IF LAST week?s ceremony in Washington to welcome seven new members to Nato had been a marriage service there would have been a loud objection from the back of the church.
In no uncertain terms Russia has made plain its view that the new partners should "not lawfully be joined together", and last week defence minister Sergei Ivanov even warned that he might order a build-up of the country?s nuclear defences.
Moscow?s icy blast came as "instruments of accession" to Nato were signed by the prime ministers of Bulgaria, Estonia, Latvia, Lithuania, Romania, Slovakia and Slovenia in Washington.
It is Nato?s biggest enlargement ever. But the alliance is in no mood to compromise. Hardly was the ink dry on the accession documents than it dispatched four F-16 fighters to Lithuania to provide air policing over the three Baltic states, which have been without any warplanes since they broke from the Soviet Union in 1991.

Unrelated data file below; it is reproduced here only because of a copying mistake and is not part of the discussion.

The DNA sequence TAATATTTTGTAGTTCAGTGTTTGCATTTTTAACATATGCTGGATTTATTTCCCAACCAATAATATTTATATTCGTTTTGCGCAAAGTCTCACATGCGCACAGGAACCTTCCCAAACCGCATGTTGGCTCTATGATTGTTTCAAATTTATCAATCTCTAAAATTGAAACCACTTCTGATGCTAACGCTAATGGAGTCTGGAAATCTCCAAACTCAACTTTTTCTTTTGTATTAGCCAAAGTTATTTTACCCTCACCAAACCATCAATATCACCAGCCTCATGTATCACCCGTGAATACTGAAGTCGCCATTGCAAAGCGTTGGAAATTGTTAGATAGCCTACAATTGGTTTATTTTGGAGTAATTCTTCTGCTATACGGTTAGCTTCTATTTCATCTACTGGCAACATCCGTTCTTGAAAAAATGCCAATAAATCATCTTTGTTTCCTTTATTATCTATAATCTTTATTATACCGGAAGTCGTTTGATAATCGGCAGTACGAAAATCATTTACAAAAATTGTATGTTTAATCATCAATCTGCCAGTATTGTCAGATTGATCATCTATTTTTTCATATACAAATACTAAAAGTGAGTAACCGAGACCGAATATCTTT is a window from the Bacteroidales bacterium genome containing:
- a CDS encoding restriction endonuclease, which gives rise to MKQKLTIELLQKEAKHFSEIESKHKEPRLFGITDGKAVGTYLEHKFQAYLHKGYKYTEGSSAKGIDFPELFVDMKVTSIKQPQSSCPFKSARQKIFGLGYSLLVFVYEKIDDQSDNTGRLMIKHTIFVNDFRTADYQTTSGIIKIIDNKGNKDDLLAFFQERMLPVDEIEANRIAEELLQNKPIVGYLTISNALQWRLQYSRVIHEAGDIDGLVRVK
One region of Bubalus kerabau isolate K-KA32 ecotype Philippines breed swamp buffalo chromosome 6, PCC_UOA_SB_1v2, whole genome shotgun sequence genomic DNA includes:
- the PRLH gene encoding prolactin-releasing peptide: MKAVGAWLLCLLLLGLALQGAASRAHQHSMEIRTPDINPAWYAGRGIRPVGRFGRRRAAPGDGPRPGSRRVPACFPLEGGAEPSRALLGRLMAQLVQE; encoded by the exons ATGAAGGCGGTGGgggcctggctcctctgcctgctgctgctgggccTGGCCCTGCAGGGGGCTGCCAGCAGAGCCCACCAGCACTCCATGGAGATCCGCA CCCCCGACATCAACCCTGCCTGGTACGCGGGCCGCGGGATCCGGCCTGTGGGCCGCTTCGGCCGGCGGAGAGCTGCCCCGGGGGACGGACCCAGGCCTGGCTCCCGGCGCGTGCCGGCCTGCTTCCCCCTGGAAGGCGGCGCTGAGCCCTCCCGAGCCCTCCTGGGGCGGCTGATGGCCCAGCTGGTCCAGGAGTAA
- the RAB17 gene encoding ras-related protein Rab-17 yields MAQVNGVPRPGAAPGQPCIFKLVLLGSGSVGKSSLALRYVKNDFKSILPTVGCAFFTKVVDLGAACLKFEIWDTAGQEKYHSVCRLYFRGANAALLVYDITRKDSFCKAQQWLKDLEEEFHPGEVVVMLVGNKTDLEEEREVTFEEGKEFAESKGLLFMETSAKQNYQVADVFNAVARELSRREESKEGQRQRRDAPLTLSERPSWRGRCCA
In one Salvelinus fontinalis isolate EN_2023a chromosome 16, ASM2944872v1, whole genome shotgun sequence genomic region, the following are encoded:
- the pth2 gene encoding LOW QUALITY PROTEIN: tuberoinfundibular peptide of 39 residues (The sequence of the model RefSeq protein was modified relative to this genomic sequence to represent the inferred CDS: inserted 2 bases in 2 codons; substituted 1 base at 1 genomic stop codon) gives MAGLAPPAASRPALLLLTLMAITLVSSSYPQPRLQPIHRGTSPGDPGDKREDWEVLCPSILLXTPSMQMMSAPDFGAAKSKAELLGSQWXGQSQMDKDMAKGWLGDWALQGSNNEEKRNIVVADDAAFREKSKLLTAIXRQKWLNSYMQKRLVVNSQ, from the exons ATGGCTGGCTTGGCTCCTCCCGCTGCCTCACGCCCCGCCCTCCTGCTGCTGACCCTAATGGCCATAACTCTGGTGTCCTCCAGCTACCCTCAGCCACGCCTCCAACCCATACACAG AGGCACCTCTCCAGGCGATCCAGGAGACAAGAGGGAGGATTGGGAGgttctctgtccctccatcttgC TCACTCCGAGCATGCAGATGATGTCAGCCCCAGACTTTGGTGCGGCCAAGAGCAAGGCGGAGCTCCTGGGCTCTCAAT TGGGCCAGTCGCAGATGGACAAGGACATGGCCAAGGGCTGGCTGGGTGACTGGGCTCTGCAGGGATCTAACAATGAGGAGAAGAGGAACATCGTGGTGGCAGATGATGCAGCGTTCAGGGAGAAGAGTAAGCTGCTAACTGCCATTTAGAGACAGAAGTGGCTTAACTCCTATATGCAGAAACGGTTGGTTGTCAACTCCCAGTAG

The deployments added to Russia?s growing sense of unease about the eastward expansion of its former Cold War enemy.
While President Vladimir Putin has appeared relaxed, the most strident note has been struck by the lower house of the Duma, which passed a resolution calling for Russia to reconsider its defence strategy if Nato continued to ignore Moscow?s interests.